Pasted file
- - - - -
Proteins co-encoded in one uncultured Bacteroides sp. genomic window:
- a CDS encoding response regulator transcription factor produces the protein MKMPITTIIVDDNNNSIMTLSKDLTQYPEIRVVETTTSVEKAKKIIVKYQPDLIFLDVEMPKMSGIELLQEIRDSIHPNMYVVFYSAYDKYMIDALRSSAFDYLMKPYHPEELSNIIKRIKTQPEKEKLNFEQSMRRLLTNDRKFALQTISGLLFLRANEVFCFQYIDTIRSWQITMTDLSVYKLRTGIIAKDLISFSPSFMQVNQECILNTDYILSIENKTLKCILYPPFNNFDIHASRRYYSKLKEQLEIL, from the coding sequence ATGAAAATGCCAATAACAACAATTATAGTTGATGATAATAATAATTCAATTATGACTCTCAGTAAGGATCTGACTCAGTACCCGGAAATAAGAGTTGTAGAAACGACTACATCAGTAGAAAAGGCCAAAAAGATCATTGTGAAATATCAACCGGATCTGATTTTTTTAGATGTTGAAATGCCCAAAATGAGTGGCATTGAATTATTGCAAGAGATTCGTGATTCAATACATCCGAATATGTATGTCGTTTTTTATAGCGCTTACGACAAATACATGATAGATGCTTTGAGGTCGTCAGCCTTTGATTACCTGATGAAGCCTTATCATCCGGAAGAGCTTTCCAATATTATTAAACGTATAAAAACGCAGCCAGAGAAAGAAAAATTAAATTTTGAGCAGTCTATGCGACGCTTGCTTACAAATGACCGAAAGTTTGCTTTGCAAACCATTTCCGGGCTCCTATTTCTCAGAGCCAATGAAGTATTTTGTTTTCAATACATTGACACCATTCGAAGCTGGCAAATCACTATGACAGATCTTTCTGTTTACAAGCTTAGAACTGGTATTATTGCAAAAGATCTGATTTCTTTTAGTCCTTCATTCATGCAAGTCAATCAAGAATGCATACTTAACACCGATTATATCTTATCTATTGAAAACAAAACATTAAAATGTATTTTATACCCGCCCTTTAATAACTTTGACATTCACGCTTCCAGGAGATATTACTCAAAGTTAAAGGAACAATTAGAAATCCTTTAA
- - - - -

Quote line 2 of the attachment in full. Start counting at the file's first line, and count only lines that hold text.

- a CDS encoding response regulator transcription factor produces the protein MKMPITTIIVDDNNNSIMTLSKDLTQYPEIRVVETTTSVEKAKKIIVKYQPDLIFLDVEMPKMSGIELLQEIRDSIHPNMYVVFYSAYDKYMIDALRSSAFDYLMKPYHPEELSNIIKRIKTQPEKEKLNFEQSMRRLLTNDRKFALQTISGLLFLRANEVFCFQYIDTIRSWQITMTDLSVYKLRTGIIAKDLISFSPSFMQVNQECILNTDYILSIENKTLKCILYPPFNNFDIHASRRYYSKLKEQLEIL, from the coding sequence ATGAAAATGCCAATAACAACAATTATAGTTGATGATAATAATAATTCAATTATGACTCTCAGTAAGGATCTGACTCAGTACCCGGAAATAAGAGTTGTAGAAACGACTACATCAGTAGAAAAGGCCAAAAAGATCATTGTGAAATATCAACCGGATCTGATTTTTTTAGATGTTGAAATGCCCAAAATGAGTGGCATTGAATTATTGCAAGAGATTCGTGATTCAATACATCCGAATATGTATGTCGTTTTTTATAGCGCTTACGACAAATACATGATAGATGCTTTGAGGTCGTCAGCCTTTGATTACCTGATGAAGCCTTATCATCCGGAAGAGCTTTCCAATATTATTAAACGTATAAAAACGCAGCCAGAGAAAGAAAAATTAAATTTTGAGCAGTCTATGCGACGCTTGCTTACAAATGACCGAAAGTTTGCTTTGCAAACCATTTCCGGGCTCCTATTTCTCAGAGCCAATGAAGTATTTTGTTTTCAATACATTGACACCATTCGAAGCTGGCAAATCACTATGACAGATCTTTCTGTTTACAAGCTTAGAACTGGTATTATTGCAAAAGATCTGATTTCTTTTAGTCCTTCATTCATGCAAGTCAATCAAGAATGCATACTTAACACCGATTATATCTTATCTATTGAAAACAAAACATTAAAATGTATTTTATACCCGCCCTTTAATAACTTTGACATTCACGCTTCCAGGAGATATTACTCAAAGTTAAAGGAACAATTAGAAATCCTTTAA